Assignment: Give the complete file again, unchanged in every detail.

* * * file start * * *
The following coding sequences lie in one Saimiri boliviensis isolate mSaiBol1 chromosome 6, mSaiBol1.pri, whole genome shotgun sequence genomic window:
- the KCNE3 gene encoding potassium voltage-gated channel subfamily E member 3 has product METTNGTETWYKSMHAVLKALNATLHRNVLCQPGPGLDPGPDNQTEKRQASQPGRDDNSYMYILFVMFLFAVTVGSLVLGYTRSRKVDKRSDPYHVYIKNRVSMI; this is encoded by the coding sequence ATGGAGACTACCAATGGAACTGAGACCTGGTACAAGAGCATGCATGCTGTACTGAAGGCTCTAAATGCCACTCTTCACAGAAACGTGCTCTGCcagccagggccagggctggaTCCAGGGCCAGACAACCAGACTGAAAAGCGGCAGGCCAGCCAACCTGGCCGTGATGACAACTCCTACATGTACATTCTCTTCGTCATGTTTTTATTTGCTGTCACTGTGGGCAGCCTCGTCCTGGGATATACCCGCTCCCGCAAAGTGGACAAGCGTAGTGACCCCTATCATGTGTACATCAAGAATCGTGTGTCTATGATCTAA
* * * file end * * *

The following coding sequences lie in one Saimiri boliviensis isolate mSaiBol1 chromosome 6, mSaiBol1.pri, whole genome shotgun sequence genomic window:
- the KCNE3 gene encoding potassium voltage-gated channel subfamily E member 3 has product METTNGTETWYKSMHAVLKALNATLHRNVLCQPGPGLDPGPDNQTEKRQASQPGRDDNSYMYILFVMFLFAVTVGSLVLGYTRSRKVDKRSDPYHVYIKNRVSMI; this is encoded by the coding sequence ATGGAGACTACCAATGGAACTGAGACCTGGTACAAGAGCATGCATGCTGTACTGAAGGCTCTAAATGCCACTCTTCACAGAAACGTGCTCTGCcagccagggccagggctggaTCCAGGGCCAGACAACCAGACTGAAAAGCGGCAGGCCAGCCAACCTGGCCGTGATGACAACTCCTACATGTACATTCTCTTCGTCATGTTTTTATTTGCTGTCACTGTGGGCAGCCTCGTCCTGGGATATACCCGCTCCCGCAAAGTGGACAAGCGTAGTGACCCCTATCATGTGTACATCAAGAATCGTGTGTCTATGATCTAA